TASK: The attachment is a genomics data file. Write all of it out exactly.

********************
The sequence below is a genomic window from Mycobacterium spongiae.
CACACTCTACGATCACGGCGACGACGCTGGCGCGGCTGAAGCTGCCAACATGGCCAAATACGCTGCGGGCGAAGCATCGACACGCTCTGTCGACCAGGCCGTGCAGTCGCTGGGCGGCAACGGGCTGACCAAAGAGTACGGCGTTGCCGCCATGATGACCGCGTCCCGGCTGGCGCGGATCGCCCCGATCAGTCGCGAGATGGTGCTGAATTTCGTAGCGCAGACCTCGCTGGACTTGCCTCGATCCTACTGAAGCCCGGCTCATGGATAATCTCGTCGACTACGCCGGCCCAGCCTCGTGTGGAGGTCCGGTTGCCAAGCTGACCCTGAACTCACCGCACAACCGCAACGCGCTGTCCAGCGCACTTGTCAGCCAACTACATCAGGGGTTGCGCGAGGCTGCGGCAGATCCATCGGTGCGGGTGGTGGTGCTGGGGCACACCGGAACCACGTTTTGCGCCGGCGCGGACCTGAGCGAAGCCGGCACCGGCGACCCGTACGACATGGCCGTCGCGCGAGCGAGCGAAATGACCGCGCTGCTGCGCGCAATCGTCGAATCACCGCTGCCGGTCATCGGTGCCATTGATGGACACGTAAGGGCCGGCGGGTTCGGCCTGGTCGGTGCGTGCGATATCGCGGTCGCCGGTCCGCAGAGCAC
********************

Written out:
The sequence below is a genomic window from Mycobacterium spongiae.
CACACTCTACGATCACGGCGACGACGCTGGCGCGGCTGAAGCTGCCAACATGGCCAAATACGCTGCGGGCGAAGCATCGACACGCTCTGTCGACCAGGCCGTGCAGTCGCTGGGCGGCAACGGGCTGACCAAAGAGTACGGCGTTGCCGCCATGATGACCGCGTCCCGGCTGGCGCGGATCGCCCCGATCAGTCGCGAGATGGTGCTGAATTTCGTAGCGCAGACCTCGCTGGACTTGCCTCGATCCTACTGAAGCCCGGCTCATGGATAATCTCGTCGACTACGCCGGCCCAGCCTCGTGTGGAGGTCCGGTTGCCAAGCTGACCCTGAACTCACCGCACAACCGCAACGCGCTGTCCAGCGCACTTGTCAGCCAACTACATCAGGGGTTGCGCGAGGCTGCGGCAGATCCATCGGTGCGGGTGGTGGTGCTGGGGCACACCGGAACCACGTTTTGCGCCGGCGCGGACCTGAGCGAAGCCGGCACCGGCGACCCGTACGACATGGCCGTCGCGCGAGCGAGCGAAATGACCGCGCTGCTGCGCGCAATCGTCGAATCACCGCTGCCGGTCATCGGTGCCATTGATGGACACGTAAGGGCCGGCGGGTTCGGCCTGGTCGGTGCGTGCGATATCGCGGTCGCCGGTCCGCAGAGCAC